Therefore, we can say that the provisions of the RERA Act 2016 apply as a priority to the Registration Act 2016 only with respect to the sale agreement. Ownership of all land should be clear and marketable, and it is said that it is done as such when executing the deed of sale. However, in practice, buyers make a sales contract as a precautionary measure, although they are aware that it does not create title to a property. A deed of sale is considered an authentic instrument and also establishes a clear title to the property, since it is a document subject to the obligation, pursuant to Section 17, paragraph 1, of the Registration Act 1908. However, section 13 of the RERA Act 20161 stipulates that a sales contract must be registered. Although this is not the case with the Registration Act 1908. Therefore, the validity of the sale agreement always becomes an unresolved conflict. Therefore, it should be concluded that the RERA Act 2016 on the Law of Registration in Power must be sold for the purposes of the agreement, because the sale agreement does not provide clear title, but can be implemented in court, in accordance with the provisions of the RERA Act 2016. Although the RERA Act of 2016 provides for a non-fruit clause in Section 89 and applies as a result of the same RERA through the Registration Act 1908. On the other hand, it also raises another question as to whether a sale agreement creates a right, title or interest in the property? Applying the provisions of Section 88 of the RERA Act 2016, we can verify, in the analysis of the provisions of both provisions, that section 17, paragraph 2(v) of the Registration Act 1908 denies the RERA Act 2016.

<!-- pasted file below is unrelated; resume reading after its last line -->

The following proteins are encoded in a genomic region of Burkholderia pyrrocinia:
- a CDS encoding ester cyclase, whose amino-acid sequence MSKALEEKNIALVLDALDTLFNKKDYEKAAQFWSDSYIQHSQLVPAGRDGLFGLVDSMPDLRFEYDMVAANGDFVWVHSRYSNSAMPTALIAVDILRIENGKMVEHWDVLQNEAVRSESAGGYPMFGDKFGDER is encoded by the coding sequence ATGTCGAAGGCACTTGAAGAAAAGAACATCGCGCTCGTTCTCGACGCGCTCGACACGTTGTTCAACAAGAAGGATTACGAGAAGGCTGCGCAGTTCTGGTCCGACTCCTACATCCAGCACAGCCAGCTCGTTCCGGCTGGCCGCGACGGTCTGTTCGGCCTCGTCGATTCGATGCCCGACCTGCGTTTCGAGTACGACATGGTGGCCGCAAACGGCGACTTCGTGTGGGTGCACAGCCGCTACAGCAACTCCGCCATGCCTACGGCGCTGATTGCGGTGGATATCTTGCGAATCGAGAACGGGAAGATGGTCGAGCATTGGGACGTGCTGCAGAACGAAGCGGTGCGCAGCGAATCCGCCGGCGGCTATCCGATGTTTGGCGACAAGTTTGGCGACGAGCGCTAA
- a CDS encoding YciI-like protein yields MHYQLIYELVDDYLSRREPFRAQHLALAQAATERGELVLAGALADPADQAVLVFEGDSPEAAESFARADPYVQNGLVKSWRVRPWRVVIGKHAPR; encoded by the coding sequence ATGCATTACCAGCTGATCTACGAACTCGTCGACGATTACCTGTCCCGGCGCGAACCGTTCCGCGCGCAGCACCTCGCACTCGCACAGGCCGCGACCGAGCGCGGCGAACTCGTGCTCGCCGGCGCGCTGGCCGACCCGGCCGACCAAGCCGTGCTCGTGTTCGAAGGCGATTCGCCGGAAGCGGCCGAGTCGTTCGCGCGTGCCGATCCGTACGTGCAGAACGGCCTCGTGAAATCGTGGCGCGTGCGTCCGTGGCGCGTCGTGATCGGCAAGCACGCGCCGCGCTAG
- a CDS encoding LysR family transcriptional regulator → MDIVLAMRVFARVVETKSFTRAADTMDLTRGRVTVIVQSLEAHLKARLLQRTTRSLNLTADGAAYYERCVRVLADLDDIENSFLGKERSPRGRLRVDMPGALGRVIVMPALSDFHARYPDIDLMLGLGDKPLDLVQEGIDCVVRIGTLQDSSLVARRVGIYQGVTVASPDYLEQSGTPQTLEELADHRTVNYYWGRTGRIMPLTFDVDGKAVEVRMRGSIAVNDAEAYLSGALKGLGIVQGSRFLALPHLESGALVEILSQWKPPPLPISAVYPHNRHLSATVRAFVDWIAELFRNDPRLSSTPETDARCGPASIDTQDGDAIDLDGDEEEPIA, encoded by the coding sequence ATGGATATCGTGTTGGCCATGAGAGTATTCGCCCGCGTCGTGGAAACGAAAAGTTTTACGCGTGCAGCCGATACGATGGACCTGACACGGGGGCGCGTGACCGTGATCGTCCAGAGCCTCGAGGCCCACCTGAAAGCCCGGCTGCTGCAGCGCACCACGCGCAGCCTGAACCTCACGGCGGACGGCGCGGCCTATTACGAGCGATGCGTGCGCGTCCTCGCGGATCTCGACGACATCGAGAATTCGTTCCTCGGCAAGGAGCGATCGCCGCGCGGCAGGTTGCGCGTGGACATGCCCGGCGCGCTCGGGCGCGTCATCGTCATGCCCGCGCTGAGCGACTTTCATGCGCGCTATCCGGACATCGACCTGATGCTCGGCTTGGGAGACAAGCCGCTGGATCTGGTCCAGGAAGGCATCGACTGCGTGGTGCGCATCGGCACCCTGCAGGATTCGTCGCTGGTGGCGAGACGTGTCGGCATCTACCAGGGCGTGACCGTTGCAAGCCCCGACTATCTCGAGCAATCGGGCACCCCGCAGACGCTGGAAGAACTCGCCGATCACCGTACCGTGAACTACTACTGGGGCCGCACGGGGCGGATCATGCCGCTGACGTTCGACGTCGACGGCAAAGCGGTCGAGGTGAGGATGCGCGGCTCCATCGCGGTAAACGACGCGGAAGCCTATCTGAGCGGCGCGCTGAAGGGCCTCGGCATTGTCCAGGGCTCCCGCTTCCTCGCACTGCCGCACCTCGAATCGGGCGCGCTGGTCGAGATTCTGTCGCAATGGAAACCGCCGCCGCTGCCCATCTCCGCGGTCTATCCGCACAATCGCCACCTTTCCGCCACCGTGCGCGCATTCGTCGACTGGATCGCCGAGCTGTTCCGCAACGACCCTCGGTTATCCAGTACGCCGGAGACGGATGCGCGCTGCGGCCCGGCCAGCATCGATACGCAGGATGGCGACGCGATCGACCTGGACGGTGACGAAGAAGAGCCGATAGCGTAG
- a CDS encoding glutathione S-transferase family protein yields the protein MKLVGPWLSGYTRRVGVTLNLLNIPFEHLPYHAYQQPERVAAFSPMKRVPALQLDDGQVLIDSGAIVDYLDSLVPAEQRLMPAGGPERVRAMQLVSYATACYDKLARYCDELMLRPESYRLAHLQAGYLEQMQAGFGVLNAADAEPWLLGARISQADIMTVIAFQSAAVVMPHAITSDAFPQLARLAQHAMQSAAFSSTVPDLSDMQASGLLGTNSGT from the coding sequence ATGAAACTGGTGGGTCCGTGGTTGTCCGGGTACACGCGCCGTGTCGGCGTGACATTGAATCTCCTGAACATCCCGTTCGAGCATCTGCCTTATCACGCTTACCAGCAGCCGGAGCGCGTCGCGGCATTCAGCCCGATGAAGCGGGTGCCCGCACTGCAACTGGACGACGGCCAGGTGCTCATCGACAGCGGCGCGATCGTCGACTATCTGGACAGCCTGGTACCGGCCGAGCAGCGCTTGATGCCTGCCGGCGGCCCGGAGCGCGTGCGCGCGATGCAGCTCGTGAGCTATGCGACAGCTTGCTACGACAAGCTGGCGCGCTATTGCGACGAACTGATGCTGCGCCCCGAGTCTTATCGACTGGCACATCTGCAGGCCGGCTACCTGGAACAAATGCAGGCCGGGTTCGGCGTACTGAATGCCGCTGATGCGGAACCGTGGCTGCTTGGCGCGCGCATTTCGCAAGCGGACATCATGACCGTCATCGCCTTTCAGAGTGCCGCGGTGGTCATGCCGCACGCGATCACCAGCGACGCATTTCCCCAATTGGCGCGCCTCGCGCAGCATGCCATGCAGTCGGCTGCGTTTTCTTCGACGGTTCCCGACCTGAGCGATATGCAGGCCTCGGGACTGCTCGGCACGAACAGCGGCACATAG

Therefore, under section 89 of the RERA Act 2016, the provisions of the Registration Act 1908 are not taken into account when registering the sales contract. . Article 13, section 1 of the RERA Act 2016 states that “the project proponent may not accept an amount of more than 10% of the cost of the dwelling, land or building, as it may amount in this case in the form of an advance payment or a fee of application of a person without first entering into a written sales agreement with that person and registering the agreement in question under legislation in force for sale.” A sale agreement is an instrument by which the seller agrees to transfer the property to a buyer if certain conditions are required, but does not create the buyer`s property on the property. By analyzing the provision, we can understand that the document listed in it is an agreement for sale. Moreover, the fact that the agreement on the sale as such falls within the category of Article 17, paragraph 2, of the Registration Act as a non-binding document. However, the analysis of Section 13, paragraph 1 of the RERA Act 2016 states that a sale agreement must be registered under existing law for the time being, which means that a sale agreement is registered in accordance with the provisions of the Registration Act 1908. This question arises because the registration of documents is usually made to guarantee a clear right and ownership of the property to the buyer. A sale agreement as such does not constitute a clear property of the property. In the case of Durgawati Devi/Union of India2, the Supreme Court ruled that the execution of the sale contract did not entrust ownership of the property and that the property would be transferred only by transportation authorization.